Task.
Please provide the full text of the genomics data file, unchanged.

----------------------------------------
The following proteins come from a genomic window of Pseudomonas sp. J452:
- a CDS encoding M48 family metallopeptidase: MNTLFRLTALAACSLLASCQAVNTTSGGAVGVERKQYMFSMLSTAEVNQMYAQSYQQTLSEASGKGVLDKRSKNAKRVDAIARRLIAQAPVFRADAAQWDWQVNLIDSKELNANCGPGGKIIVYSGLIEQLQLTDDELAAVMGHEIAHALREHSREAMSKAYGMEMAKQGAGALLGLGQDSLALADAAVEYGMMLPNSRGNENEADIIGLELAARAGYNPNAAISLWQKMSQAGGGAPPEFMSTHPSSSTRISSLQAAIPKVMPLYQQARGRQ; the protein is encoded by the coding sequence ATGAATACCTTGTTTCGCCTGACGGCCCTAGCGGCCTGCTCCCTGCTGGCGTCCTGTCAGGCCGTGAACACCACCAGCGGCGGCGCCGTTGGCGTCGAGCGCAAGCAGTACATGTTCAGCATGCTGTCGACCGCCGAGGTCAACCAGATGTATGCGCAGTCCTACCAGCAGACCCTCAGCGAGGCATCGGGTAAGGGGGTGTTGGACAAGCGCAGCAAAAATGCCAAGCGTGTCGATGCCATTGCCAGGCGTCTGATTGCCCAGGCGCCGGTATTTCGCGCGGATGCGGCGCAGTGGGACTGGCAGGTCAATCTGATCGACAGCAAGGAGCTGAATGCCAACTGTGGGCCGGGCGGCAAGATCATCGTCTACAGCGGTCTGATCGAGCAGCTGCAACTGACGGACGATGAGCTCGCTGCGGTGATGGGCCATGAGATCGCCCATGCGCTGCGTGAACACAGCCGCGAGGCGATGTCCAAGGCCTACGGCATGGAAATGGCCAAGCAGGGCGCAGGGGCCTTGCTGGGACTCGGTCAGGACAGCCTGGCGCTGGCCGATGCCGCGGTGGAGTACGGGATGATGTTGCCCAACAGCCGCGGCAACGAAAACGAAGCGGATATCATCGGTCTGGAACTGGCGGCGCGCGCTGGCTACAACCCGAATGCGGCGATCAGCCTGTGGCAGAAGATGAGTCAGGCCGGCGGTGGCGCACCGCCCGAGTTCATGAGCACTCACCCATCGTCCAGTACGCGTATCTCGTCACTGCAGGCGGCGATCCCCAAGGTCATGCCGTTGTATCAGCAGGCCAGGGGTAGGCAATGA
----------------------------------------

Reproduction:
The following proteins come from a genomic window of Pseudomonas sp. J452:
- a CDS encoding M48 family metallopeptidase: MNTLFRLTALAACSLLASCQAVNTTSGGAVGVERKQYMFSMLSTAEVNQMYAQSYQQTLSEASGKGVLDKRSKNAKRVDAIARRLIAQAPVFRADAAQWDWQVNLIDSKELNANCGPGGKIIVYSGLIEQLQLTDDELAAVMGHEIAHALREHSREAMSKAYGMEMAKQGAGALLGLGQDSLALADAAVEYGMMLPNSRGNENEADIIGLELAARAGYNPNAAISLWQKMSQAGGGAPPEFMSTHPSSSTRISSLQAAIPKVMPLYQQARGRQ; the protein is encoded by the coding sequence ATGAATACCTTGTTTCGCCTGACGGCCCTAGCGGCCTGCTCCCTGCTGGCGTCCTGTCAGGCCGTGAACACCACCAGCGGCGGCGCCGTTGGCGTCGAGCGCAAGCAGTACATGTTCAGCATGCTGTCGACCGCCGAGGTCAACCAGATGTATGCGCAGTCCTACCAGCAGACCCTCAGCGAGGCATCGGGTAAGGGGGTGTTGGACAAGCGCAGCAAAAATGCCAAGCGTGTCGATGCCATTGCCAGGCGTCTGATTGCCCAGGCGCCGGTATTTCGCGCGGATGCGGCGCAGTGGGACTGGCAGGTCAATCTGATCGACAGCAAGGAGCTGAATGCCAACTGTGGGCCGGGCGGCAAGATCATCGTCTACAGCGGTCTGATCGAGCAGCTGCAACTGACGGACGATGAGCTCGCTGCGGTGATGGGCCATGAGATCGCCCATGCGCTGCGTGAACACAGCCGCGAGGCGATGTCCAAGGCCTACGGCATGGAAATGGCCAAGCAGGGCGCAGGGGCCTTGCTGGGACTCGGTCAGGACAGCCTGGCGCTGGCCGATGCCGCGGTGGAGTACGGGATGATGTTGCCCAACAGCCGCGGCAACGAAAACGAAGCGGATATCATCGGTCTGGAACTGGCGGCGCGCGCTGGCTACAACCCGAATGCGGCGATCAGCCTGTGGCAGAAGATGAGTCAGGCCGGCGGTGGCGCACCGCCCGAGTTCATGAGCACTCACCCATCGTCCAGTACGCGTATCTCGTCACTGCAGGCGGCGATCCCCAAGGTCATGCCGTTGTATCAGCAGGCCAGGGGTAGGCAATGA